On a long flight, however, passengers often engage in conversations over the intercom and, at least in part, ignore radio calls. One reason this may happen is that many radio calls are heard, but only a few are for the plane carrying the passengers. Also, passengers tend to pay less and less attention as a flight progresses, and they leave the radio monitoring to the pilot. So, it is advantageous to provide a unique stereo position to the intercom microphone signal. All the microphones of the intercom system may be assigned the same differentiation cue because the users can self mute to avoid talking over each other.
In a particular embodiment, five stereo positions are provided:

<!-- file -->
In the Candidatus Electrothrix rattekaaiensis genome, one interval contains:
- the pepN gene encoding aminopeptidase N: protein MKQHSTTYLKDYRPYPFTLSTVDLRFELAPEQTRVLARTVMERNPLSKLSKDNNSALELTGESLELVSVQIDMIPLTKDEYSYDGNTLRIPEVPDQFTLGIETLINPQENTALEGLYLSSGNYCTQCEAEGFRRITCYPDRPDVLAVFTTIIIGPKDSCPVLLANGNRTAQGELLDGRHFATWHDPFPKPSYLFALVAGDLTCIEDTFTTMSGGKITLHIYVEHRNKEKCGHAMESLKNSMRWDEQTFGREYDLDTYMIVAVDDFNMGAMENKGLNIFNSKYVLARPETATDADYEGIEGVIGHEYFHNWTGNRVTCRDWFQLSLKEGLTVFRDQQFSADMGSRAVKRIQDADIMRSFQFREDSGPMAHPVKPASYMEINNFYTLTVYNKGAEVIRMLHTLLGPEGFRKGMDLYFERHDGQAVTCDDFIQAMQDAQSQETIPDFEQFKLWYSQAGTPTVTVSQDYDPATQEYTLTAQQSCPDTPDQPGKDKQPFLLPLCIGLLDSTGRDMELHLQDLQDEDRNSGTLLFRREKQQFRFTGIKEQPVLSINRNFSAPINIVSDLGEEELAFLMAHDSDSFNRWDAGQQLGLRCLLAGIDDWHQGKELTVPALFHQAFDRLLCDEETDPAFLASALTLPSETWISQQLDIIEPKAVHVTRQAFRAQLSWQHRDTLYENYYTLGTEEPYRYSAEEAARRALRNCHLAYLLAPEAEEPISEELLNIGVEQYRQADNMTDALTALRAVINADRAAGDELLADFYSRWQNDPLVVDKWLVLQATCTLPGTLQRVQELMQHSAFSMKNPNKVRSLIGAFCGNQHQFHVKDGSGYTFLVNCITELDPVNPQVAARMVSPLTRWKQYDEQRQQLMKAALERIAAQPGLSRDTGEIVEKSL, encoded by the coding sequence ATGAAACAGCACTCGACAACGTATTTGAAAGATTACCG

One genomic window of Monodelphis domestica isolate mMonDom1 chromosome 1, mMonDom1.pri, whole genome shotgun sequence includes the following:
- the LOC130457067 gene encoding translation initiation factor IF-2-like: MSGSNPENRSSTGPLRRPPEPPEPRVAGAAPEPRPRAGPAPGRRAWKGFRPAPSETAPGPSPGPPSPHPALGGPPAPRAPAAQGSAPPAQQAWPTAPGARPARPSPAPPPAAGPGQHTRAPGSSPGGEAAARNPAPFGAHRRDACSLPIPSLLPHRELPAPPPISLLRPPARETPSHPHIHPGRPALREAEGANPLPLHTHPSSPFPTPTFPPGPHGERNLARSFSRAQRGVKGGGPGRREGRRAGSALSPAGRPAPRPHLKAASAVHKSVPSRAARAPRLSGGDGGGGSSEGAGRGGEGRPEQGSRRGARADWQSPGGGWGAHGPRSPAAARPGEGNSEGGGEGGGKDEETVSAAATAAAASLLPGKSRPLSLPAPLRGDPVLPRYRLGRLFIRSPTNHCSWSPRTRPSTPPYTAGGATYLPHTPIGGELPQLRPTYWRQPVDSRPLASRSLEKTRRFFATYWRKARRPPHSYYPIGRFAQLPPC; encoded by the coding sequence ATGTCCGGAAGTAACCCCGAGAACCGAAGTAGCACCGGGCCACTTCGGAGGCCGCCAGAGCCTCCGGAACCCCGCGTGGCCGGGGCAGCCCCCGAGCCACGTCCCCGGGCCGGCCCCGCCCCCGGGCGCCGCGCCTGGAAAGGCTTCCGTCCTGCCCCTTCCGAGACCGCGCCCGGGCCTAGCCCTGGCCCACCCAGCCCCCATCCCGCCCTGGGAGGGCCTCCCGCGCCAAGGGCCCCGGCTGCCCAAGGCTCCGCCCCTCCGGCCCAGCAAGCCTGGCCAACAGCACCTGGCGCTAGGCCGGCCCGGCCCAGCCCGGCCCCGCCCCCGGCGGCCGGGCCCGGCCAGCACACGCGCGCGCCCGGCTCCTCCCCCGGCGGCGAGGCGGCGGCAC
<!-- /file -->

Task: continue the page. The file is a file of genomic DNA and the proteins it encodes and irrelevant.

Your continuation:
The stereo entertainment system 720 is automatically muted, as discussed above, by an auto-mute circuit 721. The multiple microphone inputs in the front intercom 735 are summed in a summer 739 before a differentiation block 741 adds a first differentiation cue to the summed front intercom and provides right and left channel signals 742, 744 to the right and left summers 743, 745, respectively. Similarly, inputs to the back intercom 737 are summed in a summer 747 before a differentiation block 749 provides a second differentiation cue to the back intercom signal, providing the back intercom signal to the right and left summers 743, 745, as above. The navigation/annunciator inputs are similarly summed in a summer 751 before a differentiation block 753 adds a third differentiation cue before providing these signals to the right and left summers. Com1 706 and Com2 708 are given unique “positions” and are not summed with other inputs. The differentiation blocks 755, 757 provide fourth and fifth differentiation cues. It is understood that the differentiation cues are different and create the impression that the sounds associated with each differentiation cue is originating from a unique psycho-acoustic location when heard by someone wearing a stereo headphone plugged into the audio panel 760. The outputs from the stereo entertainment system 720 do not receive differentiation cues.